-end-
RCSI University of Medicine and Health Sciences is ranked among the top 250 (top 2%) of universities worldwide in the Times Higher Education World University Rankings (2020) and its research is ranked first in Ireland for citations. It is an international not-for-profit university, with its headquarters in Dublin, focused on education and research to drive improvements in human health worldwide. RCSI has been awarded Athena Swan Bronze accreditation for positive gender practice in higher education.

RCSI

Related Primary Care Articles from Brightsurf:

Six ways primary care "medical homes" are lowering health care spending
New analysis of 394 U.S. primary care practices identifies the aspects of care delivery that are associated with lower health care spending and lower utilization of emergency care and hospital admissions.

Continuity of English primary care has worsened with GP expansions
A new study published by the British Journal of General Practice has found that patients' abilities to see their preferred GP has fallen greater in English practices that have expanded, compared with those that stayed about the same size.

Primary care office-based vs telemedicine care visits during COVID-19 pandemic
This observational study quantified national changes in the volume, type and content of primary care delivered during the COVID-19 pandemic, especially with regard to office-based visits compared with telemedicine encounters.

Expenditures for primary care may affect how primary care is delivered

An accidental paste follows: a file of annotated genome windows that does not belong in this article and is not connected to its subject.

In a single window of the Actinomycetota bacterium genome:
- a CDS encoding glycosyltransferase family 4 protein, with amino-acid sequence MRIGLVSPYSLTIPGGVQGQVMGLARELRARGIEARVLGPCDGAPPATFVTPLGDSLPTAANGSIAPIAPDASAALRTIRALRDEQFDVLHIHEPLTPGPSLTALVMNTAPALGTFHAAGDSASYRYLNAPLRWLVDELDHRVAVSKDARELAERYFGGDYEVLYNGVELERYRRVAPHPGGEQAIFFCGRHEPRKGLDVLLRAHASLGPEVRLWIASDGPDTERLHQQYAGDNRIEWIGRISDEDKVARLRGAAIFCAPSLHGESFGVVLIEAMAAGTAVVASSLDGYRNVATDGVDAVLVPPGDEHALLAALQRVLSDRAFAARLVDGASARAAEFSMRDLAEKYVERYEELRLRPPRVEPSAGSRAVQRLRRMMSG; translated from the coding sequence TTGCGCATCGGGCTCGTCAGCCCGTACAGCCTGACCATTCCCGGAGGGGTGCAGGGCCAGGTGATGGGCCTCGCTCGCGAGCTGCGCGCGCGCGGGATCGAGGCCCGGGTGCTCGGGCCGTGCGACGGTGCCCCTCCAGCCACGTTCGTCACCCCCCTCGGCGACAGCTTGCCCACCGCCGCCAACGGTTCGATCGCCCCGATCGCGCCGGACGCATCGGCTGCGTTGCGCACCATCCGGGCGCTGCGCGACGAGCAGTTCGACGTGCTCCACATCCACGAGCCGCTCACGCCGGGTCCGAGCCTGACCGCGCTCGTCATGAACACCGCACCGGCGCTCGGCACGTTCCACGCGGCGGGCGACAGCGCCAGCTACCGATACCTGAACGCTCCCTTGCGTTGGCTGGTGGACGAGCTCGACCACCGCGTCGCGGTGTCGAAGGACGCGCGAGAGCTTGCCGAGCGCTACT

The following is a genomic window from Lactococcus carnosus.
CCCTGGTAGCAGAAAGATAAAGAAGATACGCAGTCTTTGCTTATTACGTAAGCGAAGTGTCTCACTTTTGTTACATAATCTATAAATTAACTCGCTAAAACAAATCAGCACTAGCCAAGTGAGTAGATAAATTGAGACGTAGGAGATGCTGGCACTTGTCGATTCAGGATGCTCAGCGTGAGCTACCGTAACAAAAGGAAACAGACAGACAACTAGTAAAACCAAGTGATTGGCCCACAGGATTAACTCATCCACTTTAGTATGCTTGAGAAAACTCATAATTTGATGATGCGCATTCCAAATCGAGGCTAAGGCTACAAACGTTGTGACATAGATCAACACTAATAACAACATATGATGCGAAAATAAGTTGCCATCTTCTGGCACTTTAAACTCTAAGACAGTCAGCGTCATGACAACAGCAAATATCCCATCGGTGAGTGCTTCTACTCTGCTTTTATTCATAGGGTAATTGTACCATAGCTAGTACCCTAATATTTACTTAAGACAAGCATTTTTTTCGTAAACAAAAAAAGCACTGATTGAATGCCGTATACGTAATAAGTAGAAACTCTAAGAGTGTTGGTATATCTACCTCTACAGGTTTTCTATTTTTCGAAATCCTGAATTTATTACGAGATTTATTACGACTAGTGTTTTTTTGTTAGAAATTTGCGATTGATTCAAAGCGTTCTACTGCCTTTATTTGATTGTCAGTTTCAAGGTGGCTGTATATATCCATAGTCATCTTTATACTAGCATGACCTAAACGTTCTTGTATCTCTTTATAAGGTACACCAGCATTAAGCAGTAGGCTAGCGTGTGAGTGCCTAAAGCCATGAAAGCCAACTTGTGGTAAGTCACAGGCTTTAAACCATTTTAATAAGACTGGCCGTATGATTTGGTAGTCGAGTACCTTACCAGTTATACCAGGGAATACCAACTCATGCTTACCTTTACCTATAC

This study looks at trends in out-of-pocket and total visit expenditures for visits to primary care physicians.

Primary care clinicians drove increasing use of Medicare's chronic care management codes
To address the problem of care fragmentation for Medicare recipients with multiple chronic conditions, Medicare introduced Chronic Care Management (CCM) in 2015 to reimburse clinicians for care management and coordination.

Primary care at a crossroads: Experts call for change
Primary care providers have experienced a rise in responsibilities with little or no increase in the time they have to get it all done, or reduction in the number of patients assigned to them.

Primary care physicians during the COVID-19 epidemic
Scientists from the University of Geneva has analysed clinical data from more than 1,500 ambulatory patients tested for COVID-19.

The five phases of pandemic care for primary care
The authors present a roadmap for necessary primary care practice transformations to care for patients and communities during the COVID-19 pandemic.

Women almost twice as likely to choose primary care as men
Analysis of osteopathic medical school survey data reveals women are 1.75 times more likely to choose primary care than men, according to a study in The Journal of the American Osteopathic Association.

Spending on primary care vs. other US health care expenditures
National health care survey data were used to assess the amount of money spent on primary care relative to other areas of health care spending in the US from 2002 to 2016.

Read More: Primary Care News and Primary Care Current Events
Brightsurf.com is a participant in the Amazon Services LLC Associates Program, an affiliate advertising program designed to provide a means for sites to earn advertising fees by advertising and linking to Amazon.com.